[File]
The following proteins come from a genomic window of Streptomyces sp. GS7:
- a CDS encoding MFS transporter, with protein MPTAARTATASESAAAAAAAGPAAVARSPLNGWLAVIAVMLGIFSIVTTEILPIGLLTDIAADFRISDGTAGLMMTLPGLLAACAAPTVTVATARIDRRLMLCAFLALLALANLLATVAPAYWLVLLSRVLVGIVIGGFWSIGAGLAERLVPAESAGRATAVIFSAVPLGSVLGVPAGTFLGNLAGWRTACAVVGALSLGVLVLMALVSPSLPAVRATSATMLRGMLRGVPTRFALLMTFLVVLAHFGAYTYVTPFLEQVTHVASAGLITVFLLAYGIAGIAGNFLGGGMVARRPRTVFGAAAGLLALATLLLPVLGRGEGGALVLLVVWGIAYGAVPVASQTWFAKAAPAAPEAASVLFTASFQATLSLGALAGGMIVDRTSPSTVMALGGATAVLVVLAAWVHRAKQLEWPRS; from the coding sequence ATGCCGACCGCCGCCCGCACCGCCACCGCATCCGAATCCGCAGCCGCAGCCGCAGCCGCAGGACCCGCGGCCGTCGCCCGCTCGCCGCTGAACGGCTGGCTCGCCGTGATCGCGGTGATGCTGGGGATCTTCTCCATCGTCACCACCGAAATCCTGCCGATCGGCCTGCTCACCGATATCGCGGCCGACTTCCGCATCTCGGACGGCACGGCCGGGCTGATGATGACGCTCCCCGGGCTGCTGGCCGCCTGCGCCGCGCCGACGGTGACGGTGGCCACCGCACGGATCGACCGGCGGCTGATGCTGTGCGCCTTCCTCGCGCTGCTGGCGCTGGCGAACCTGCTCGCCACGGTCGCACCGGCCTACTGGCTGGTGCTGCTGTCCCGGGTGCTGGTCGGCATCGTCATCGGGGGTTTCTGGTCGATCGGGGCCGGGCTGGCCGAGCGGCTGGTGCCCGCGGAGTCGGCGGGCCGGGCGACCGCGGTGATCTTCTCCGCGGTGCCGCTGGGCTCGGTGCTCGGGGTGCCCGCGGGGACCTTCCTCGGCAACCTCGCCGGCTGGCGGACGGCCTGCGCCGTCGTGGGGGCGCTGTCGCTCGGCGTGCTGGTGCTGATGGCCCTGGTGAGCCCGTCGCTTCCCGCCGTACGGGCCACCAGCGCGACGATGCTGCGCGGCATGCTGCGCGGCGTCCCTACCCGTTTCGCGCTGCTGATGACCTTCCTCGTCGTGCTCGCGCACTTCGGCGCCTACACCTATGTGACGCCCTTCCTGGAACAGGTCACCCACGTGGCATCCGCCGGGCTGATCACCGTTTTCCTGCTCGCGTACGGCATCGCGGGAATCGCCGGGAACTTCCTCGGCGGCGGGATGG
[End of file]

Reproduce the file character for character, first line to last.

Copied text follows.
The following proteins come from a genomic window of Streptomyces sp. GS7:
- a CDS encoding MFS transporter, with protein MPTAARTATASESAAAAAAAGPAAVARSPLNGWLAVIAVMLGIFSIVTTEILPIGLLTDIAADFRISDGTAGLMMTLPGLLAACAAPTVTVATARIDRRLMLCAFLALLALANLLATVAPAYWLVLLSRVLVGIVIGGFWSIGAGLAERLVPAESAGRATAVIFSAVPLGSVLGVPAGTFLGNLAGWRTACAVVGALSLGVLVLMALVSPSLPAVRATSATMLRGMLRGVPTRFALLMTFLVVLAHFGAYTYVTPFLEQVTHVASAGLITVFLLAYGIAGIAGNFLGGGMVARRPRTVFGAAAGLLALATLLLPVLGRGEGGALVLLVVWGIAYGAVPVASQTWFAKAAPAAPEAASVLFTASFQATLSLGALAGGMIVDRTSPSTVMALGGATAVLVVLAAWVHRAKQLEWPRS; from the coding sequence ATGCCGACCGCCGCCCGCACCGCCACCGCATCCGAATCCGCAGCCGCAGCCGCAGCCGCAGGACCCGCGGCCGTCGCCCGCTCGCCGCTGAACGGCTGGCTCGCCGTGATCGCGGTGATGCTGGGGATCTTCTCCATCGTCACCACCGAAATCCTGCCGATCGGCCTGCTCACCGATATCGCGGCCGACTTCCGCATCTCGGACGGCACGGCCGGGCTGATGATGACGCTCCCCGGGCTGCTGGCCGCCTGCGCCGCGCCGACGGTGACGGTGGCCACCGCACGGATCGACCGGCGGCTGATGCTGTGCGCCTTCCTCGCGCTGCTGGCGCTGGCGAACCTGCTCGCCACGGTCGCACCGGCCTACTGGCTGGTGCTGCTGTCCCGGGTGCTGGTCGGCATCGTCATCGGGGGTTTCTGGTCGATCGGGGCCGGGCTGGCCGAGCGGCTGGTGCCCGCGGAGTCGGCGGGCCGGGCGACCGCGGTGATCTTCTCCGCGGTGCCGCTGGGCTCGGTGCTCGGGGTGCCCGCGGGGACCTTCCTCGGCAACCTCGCCGGCTGGCGGACGGCCTGCGCCGTCGTGGGGGCGCTGTCGCTCGGCGTGCTGGTGCTGATGGCCCTGGTGAGCCCGTCGCTTCCCGCCGTACGGGCCACCAGCGCGACGATGCTGCGCGGCATGCTGCGCGGCGTCCCTACCCGTTTCGCGCTGCTGATGACCTTCCTCGTCGTGCTCGCGCACTTCGGCGCCTACACCTATGTGACGCCCTTCCTGGAACAGGTCACCCACGTGGCATCCGCCGGGCTGATCACCGTTTTCCTGCTCGCGTACGGCATCGCGGGAATCGCCGGGAACTTCCTCGGCGGCGGGATGG